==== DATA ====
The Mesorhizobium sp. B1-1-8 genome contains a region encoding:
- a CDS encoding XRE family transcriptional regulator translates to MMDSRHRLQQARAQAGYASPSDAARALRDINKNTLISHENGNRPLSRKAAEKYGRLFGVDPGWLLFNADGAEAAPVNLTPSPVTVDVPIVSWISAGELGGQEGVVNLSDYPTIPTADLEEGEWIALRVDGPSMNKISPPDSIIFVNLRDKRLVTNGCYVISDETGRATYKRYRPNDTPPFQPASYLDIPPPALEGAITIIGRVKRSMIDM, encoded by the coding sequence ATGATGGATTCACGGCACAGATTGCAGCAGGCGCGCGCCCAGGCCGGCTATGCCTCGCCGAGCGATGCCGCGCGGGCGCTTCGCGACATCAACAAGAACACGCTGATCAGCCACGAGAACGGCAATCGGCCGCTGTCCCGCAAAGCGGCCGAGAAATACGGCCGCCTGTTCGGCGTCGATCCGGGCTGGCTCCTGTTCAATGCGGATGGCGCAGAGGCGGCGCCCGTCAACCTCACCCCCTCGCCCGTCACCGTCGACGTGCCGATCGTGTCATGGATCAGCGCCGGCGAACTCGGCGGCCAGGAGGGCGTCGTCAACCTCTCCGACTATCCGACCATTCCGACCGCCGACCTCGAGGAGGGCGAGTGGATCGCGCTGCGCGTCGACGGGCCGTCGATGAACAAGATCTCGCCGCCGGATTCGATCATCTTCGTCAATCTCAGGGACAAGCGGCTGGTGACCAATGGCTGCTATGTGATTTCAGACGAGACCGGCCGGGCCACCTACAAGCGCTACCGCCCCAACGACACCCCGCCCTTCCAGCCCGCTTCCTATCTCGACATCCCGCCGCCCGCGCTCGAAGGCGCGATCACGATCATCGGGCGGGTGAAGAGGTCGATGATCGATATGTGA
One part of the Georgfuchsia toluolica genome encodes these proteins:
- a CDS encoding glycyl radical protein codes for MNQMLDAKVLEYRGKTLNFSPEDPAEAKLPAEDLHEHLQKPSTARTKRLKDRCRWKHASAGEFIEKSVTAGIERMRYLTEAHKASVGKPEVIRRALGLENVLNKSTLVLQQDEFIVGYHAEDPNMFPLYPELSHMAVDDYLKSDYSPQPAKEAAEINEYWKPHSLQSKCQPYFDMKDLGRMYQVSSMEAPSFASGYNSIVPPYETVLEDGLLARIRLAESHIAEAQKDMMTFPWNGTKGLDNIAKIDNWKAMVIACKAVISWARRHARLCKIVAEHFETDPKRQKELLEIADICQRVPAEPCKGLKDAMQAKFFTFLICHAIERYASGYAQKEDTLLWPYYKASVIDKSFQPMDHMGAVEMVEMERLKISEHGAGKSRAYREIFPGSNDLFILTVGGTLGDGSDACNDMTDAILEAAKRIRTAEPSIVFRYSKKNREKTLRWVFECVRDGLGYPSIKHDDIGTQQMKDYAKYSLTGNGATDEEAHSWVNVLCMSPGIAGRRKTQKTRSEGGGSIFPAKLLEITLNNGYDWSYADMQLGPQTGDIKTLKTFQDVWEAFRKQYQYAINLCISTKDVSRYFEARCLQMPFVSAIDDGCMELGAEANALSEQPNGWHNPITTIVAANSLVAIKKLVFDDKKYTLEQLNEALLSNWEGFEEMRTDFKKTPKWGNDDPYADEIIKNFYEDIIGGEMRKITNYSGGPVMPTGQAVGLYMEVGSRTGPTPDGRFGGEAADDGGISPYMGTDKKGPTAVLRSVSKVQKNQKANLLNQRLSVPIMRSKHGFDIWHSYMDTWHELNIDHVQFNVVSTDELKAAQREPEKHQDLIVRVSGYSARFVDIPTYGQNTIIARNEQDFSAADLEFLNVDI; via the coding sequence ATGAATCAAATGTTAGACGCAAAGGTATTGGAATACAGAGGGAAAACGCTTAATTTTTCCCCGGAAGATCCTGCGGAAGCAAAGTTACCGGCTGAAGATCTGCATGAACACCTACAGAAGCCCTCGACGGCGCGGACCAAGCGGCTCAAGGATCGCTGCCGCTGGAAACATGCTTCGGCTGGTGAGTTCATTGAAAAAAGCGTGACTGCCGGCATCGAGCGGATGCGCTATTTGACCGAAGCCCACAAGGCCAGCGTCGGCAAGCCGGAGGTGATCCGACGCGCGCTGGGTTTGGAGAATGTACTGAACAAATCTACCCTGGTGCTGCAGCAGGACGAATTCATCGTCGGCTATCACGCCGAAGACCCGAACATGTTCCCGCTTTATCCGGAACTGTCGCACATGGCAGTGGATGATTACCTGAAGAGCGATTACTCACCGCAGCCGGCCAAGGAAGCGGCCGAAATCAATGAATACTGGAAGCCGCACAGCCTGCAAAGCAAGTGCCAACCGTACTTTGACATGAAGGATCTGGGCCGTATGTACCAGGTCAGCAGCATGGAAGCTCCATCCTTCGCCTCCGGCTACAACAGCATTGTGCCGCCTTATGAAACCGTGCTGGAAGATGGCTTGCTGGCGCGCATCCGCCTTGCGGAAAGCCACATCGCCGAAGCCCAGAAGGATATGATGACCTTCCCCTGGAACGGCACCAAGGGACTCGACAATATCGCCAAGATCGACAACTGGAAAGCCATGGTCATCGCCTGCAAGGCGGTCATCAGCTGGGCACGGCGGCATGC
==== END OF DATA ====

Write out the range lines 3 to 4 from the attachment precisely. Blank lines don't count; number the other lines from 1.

One part of the Georgfuchsia toluolica genome encodes these proteins:
- a CDS encoding glycyl radical protein codes for MNQMLDAKVLEYRGKTLNFSPEDPAEAKLPAEDLHEHLQKPSTARTKRLKDRCRWKHASAGEFIEKSVTAGIERMRYLTEAHKASVGKPEVIRRALGLENVLNKSTLVLQQDEFIVGYHAEDPNMFPLYPELSHMAVDDYLKSDYSPQPAKEAAEINEYWKPHSLQSKCQPYFDMKDLGRMYQVSSMEAPSFASGYNSIVPPYETVLEDGLLARIRLAESHIAEAQKDMMTFPWNGTKGLDNIAKIDNWKAMVIACKAVISWARRHARLCKIVAEHFETDPKRQKELLEIADICQRVPAEPCKGLKDAMQAKFFTFLICHAIERYASGYAQKEDTLLWPYYKASVIDKSFQPMDHMGAVEMVEMERLKISEHGAGKSRAYREIFPGSNDLFILTVGGTLGDGSDACNDMTDAILEAAKRIRTAEPSIVFRYSKKNREKTLRWVFECVRDGLGYPSIKHDDIGTQQMKDYAKYSLTGNGATDEEAHSWVNVLCMSPGIAGRRKTQKTRSEGGGSIFPAKLLEITLNNGYDWSYADMQLGPQTGDIKTLKTFQDVWEAFRKQYQYAINLCISTKDVSRYFEARCLQMPFVSAIDDGCMELGAEANALSEQPNGWHNPITTIVAANSLVAIKKLVFDDKKYTLEQLNEALLSNWEGFEEMRTDFKKTPKWGNDDPYADEIIKNFYEDIIGGEMRKITNYSGGPVMPTGQAVGLYMEVGSRTGPTPDGRFGGEAADDGGISPYMGTDKKGPTAVLRSVSKVQKNQKANLLNQRLSVPIMRSKHGFDIWHSYMDTWHELNIDHVQFNVVSTDELKAAQREPEKHQDLIVRVSGYSARFVDIPTYGQNTIIARNEQDFSAADLEFLNVDI; via the coding sequence ATGAATCAAATGTTAGACGCAAAGGTATTGGAATACAGAGGGAAAACGCTTAATTTTTCCCCGGAAGATCCTGCGGAAGCAAAGTTACCGGCTGAAGATCTGCATGAACACCTACAGAAGCCCTCGACGGCGCGGACCAAGCGGCTCAAGGATCGCTGCCGCTGGAAACATGCTTCGGCTGGTGAGTTCATTGAAAAAAGCGTGACTGCCGGCATCGAGCGGATGCGCTATTTGACCGAAGCCCACAAGGCCAGCGTCGGCAAGCCGGAGGTGATCCGACGCGCGCTGGGTTTGGAGAATGTACTGAACAAATCTACCCTGGTGCTGCAGCAGGACGAATTCATCGTCGGCTATCACGCCGAAGACCCGAACATGTTCCCGCTTTATCCGGAACTGTCGCACATGGCAGTGGATGATTACCTGAAGAGCGATTACTCACCGCAGCCGGCCAAGGAAGCGGCCGAAATCAATGAATACTGGAAGCCGCACAGCCTGCAAAGCAAGTGCCAACCGTACTTTGACATGAAGGATCTGGGCCGTATGTACCAGGTCAGCAGCATGGAAGCTCCATCCTTCGCCTCCGGCTACAACAGCATTGTGCCGCCTTATGAAACCGTGCTGGAAGATGGCTTGCTGGCGCGCATCCGCCTTGCGGAAAGCCACATCGCCGAAGCCCAGAAGGATATGATGACCTTCCCCTGGAACGGCACCAAGGGACTCGACAATATCGCCAAGATCGACAACTGGAAAGCCATGGTCATCGCCTGCAAGGCGGTCATCAGCTGGGCACGGCGGCATGC